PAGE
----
• Hardcover: 512 pages
• Publisher: Harper (November 10, 2015)
Mitch Albom creates his most unforgettable character—Frankie Presto, the greatest guitarist ever to walk the earth—in this magical novel about the power of talent to change our lives.
In Mitch Albom’s epic new novel, the voice of Music narrates the tale of its most beloved disciple, Frankie Presto, a Spanish war orphan raised by a blind music teacher. At nine years old, Frankie is sent to America in the bottom of a boat. His only possession is an old guitar and six magical strings.
But Frankie’s talent is touched by the gods, and it weaves him through the musical landscape of the twentieth century, from classical to jazz to rock and roll. Along the way, Frankie influences many artists: he translates for Django Reinhardt, advises Little Richard, backs up Elvis Presley, and counsels Hank Williams.
Frankie elevates to a rock star himself, yet his gift becomes his burden, as he realizes that he can actually affect people’s futures: his guitar strings turn blue whenever a life is altered. Overwhelmed by life, loss, and this power, he disappears for years, only to reemerge in a spectacular and mysterious farewell.
With its Forrest Gump–like journey through the music world, The Magic Strings of Frankie Presto is a classic in the making. A lifelong musician himself, Mitch Albom delivers an unforgettable story. “Everyone joins a band in this life,” he observes, be it through music, family, friends, or lovers. And those connections change the world.
Buy, read, and discuss The Magic Strings of Frankie Presto
Mitch Albom is a bestselling novelist, a screen-writer, a playwright, and an award-winning journalist. He is the author of six consecutive number-one New York Times bestsellers and has sold more than thirty-four million copies of his books in forty-two languages worldwide. Tuesdays with Morrie, which spent four years atop the New York Times list, is the bestselling memoir of all time.
Albom has founded seven charities, including the first-ever full-time medical clinic for homeless children in America. He also operates an orphanage in Port-au-Prince, Haiti. He lives with his wife, Janine, in suburban Detroit.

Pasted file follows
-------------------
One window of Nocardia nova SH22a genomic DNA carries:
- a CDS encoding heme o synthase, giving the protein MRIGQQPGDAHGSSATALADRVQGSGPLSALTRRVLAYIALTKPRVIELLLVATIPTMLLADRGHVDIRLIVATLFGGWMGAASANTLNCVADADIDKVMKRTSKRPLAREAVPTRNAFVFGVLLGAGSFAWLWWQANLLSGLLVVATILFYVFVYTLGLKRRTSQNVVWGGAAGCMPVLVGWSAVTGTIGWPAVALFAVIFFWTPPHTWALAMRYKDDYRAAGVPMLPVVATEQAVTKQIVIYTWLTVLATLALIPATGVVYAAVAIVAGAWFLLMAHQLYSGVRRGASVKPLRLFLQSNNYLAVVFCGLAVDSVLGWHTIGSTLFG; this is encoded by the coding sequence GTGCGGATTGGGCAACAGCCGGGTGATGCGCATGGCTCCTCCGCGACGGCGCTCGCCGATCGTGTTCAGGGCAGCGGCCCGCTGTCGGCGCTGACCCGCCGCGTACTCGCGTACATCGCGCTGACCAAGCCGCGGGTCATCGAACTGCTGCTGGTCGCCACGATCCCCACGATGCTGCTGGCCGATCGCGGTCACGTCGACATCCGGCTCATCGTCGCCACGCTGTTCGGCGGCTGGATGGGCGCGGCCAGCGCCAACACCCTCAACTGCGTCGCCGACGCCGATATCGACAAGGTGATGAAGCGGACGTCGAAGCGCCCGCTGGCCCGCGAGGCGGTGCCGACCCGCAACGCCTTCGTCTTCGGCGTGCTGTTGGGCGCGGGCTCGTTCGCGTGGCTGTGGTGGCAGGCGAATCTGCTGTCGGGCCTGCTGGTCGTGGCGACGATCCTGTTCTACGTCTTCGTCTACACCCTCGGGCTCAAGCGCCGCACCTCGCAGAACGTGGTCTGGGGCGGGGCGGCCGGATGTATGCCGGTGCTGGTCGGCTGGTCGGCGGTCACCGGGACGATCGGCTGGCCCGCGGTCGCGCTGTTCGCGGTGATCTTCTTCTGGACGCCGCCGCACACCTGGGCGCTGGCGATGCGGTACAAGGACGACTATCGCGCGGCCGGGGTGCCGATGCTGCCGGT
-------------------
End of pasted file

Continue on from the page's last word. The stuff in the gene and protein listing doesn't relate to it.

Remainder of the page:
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The first thing that really grabbed me about The Magic Strings of Frankie Presto was that the narrator of the opening chapter was Music itself. Not quite Music personified, but definitely Music as a sentient being. As a musician myself (cello, singing, learning guitar), as well as the daughter of a woman whom Music passed by, this narrative choice made a lot of sense to me, and I would have been incredibly happy if the whole novel had been narrated by Music.
As the supporting characters worked their way in, however, and their voices strengthened, my initial rush of interest wore off. Don’t get me wrong, Magic Strings is eminently readable, but it seems a lot like, aside from Music, the author didn’t really have a strong sense of his characters.
Nevertheless, I really enjoyed the story. Mitch Albom made the inclusion of real people practically seamlessly (the description compares the novel to Forest Gump in that respect, but people have been doing such things for ages). It always makes me grin when authors can do that without it feeling disruptive or gimmicky, but since the epynomous (if fictional) Frankie Presto is a contemporary of people like Elvis, it makes sense to use that storytelling device. It drives me crazy when novelists set their stories in contemporary or recently historical periods and then pretend none of the pop culture we all know ever existed.
I loved that Frankie had a miles-long birth name that demonstrated his Spanish roots, and that he came to see his musical gift (both the actual playing, and the secondary gift of the blue strings on his guitar and their special power) as both a blessing and a curse, because even those of us who are strictly amateurs often feel that way, even without magic. I liked that the simple language Albom tends to use was both really natural, but that he also gave it a rhythm that felt like someone strumming a guitar.
Since my only previous exposure to Albom’s work was is memoir Tuesdays with Morrie, which I loved, I was worried that his fiction voice wouldn’t be as engaging. I was wrong, though I will caution that this book isn’t an action novel or a romance. Instead it’s a gentle, quirky story about a man, a guitar with magic strings, and the sometimes-fickle mistress/muse/calling that is Music.
Goes well with tapas and craft-brewed beer.
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